The remarkably immature tome of name-calling was written by a Stephen Marche, who, it turns out, is Robert Fulford's son-in-law.
The Ford campaign is using the column as a tool to show the depths to which his opponents would sink and the mentality and hatred that consumes the anti-Ford/Smitherman campaigns.
The column plays perfectly to the notion that the anti-Ford campaigners are a vacuous lot who are so overwhelmingly consumed with "image" that they have abandoned every other concern for the well-being of Toronto.
Despite the Globe's efforts to eradicate evidence of it, the article was archived elsewhere. Here is an excerpt:
The mounds of fat that encircle Rob Ford’s body like great deflated tires of defeat are truly unprecedented in Canadian politics.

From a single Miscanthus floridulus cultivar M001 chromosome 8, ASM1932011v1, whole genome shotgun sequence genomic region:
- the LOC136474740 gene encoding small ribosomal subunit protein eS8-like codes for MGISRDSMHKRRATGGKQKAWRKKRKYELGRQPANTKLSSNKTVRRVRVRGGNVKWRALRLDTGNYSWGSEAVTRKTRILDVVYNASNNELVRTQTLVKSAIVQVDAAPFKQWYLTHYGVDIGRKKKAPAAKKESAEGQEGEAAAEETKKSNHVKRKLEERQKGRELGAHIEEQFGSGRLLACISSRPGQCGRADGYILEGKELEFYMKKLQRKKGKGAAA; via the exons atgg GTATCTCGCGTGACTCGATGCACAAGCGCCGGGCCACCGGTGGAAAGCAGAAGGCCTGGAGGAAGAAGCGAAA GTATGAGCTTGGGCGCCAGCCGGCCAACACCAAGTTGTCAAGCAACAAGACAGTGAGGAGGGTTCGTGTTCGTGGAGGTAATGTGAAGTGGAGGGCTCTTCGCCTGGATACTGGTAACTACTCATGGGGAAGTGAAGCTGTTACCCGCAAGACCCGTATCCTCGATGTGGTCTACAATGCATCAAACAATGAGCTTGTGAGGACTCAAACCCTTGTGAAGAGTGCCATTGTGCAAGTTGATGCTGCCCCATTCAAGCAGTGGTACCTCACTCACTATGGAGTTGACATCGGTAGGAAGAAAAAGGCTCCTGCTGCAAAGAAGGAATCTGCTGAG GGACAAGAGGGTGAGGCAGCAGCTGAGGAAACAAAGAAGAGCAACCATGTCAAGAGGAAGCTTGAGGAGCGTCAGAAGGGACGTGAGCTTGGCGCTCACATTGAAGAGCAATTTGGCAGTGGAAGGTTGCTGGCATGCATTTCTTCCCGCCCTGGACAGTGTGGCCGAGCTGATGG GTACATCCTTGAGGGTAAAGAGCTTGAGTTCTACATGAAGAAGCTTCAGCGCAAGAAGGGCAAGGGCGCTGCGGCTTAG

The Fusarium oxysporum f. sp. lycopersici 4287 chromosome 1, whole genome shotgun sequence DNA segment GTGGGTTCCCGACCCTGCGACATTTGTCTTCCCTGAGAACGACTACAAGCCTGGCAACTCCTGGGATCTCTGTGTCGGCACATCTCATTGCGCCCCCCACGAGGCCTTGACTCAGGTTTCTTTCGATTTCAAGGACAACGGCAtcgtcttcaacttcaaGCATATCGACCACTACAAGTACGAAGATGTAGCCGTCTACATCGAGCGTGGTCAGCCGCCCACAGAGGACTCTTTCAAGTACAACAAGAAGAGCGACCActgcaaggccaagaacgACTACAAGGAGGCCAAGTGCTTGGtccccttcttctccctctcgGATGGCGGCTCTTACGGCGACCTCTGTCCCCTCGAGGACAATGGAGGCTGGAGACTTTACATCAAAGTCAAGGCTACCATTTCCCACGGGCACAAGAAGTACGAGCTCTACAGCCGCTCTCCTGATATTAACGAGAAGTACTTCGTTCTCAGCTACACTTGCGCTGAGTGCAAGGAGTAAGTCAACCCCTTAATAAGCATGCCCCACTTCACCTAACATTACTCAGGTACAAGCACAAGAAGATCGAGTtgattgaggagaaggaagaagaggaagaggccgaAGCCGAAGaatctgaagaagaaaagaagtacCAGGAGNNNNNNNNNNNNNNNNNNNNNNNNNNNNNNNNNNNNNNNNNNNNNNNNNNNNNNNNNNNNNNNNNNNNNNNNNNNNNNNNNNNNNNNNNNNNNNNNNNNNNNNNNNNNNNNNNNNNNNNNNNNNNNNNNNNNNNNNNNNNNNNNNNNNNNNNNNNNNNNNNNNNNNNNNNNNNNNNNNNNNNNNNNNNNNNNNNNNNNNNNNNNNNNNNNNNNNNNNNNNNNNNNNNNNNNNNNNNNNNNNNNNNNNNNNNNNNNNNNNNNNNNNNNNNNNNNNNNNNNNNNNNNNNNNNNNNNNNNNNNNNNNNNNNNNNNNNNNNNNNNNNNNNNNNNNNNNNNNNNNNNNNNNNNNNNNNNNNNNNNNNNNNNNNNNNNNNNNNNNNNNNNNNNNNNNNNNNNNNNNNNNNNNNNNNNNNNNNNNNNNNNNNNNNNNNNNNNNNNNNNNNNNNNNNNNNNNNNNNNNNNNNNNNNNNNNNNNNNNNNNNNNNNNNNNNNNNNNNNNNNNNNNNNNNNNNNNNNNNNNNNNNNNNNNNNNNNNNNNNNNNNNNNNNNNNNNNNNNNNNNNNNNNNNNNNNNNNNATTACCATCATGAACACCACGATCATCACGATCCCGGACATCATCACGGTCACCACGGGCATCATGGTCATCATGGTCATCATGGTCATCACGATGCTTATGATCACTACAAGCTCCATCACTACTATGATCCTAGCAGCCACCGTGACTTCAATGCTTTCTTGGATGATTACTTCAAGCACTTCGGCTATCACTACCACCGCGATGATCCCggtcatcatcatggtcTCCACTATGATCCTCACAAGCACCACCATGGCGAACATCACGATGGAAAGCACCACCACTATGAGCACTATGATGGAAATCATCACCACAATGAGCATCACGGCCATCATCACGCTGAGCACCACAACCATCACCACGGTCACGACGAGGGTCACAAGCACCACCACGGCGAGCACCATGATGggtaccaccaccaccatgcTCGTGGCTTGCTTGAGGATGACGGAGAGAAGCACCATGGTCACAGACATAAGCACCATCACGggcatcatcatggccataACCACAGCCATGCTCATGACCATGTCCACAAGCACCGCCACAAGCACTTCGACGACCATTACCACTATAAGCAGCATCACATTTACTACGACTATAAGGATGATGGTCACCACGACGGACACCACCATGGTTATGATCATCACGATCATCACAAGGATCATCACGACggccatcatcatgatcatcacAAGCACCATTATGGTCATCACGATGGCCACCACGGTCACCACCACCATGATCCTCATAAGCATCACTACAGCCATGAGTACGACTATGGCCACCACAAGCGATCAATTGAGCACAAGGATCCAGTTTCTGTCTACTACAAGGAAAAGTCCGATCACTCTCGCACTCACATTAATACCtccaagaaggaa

We have had chunky political candidates before, but the front-runner in Toronto’s current contest to be mayor is so fat that his belly is invariably the first thing you notice about him.
Yet far from harming his political image, his bulk is the key to his appeal. Neither intelligent nor sympathetic, Mr. Ford offers voters fat. And we want fat. In fat, we see ourselves.
Let no one confuse Rob Ford’s obesity with jollity. Every extra pound on Mr. Ford’s frame is an extra pound of rage. His angry fat is perfectly of our time.
You can read the whole, angry column here
h/t Blazing Cat Fur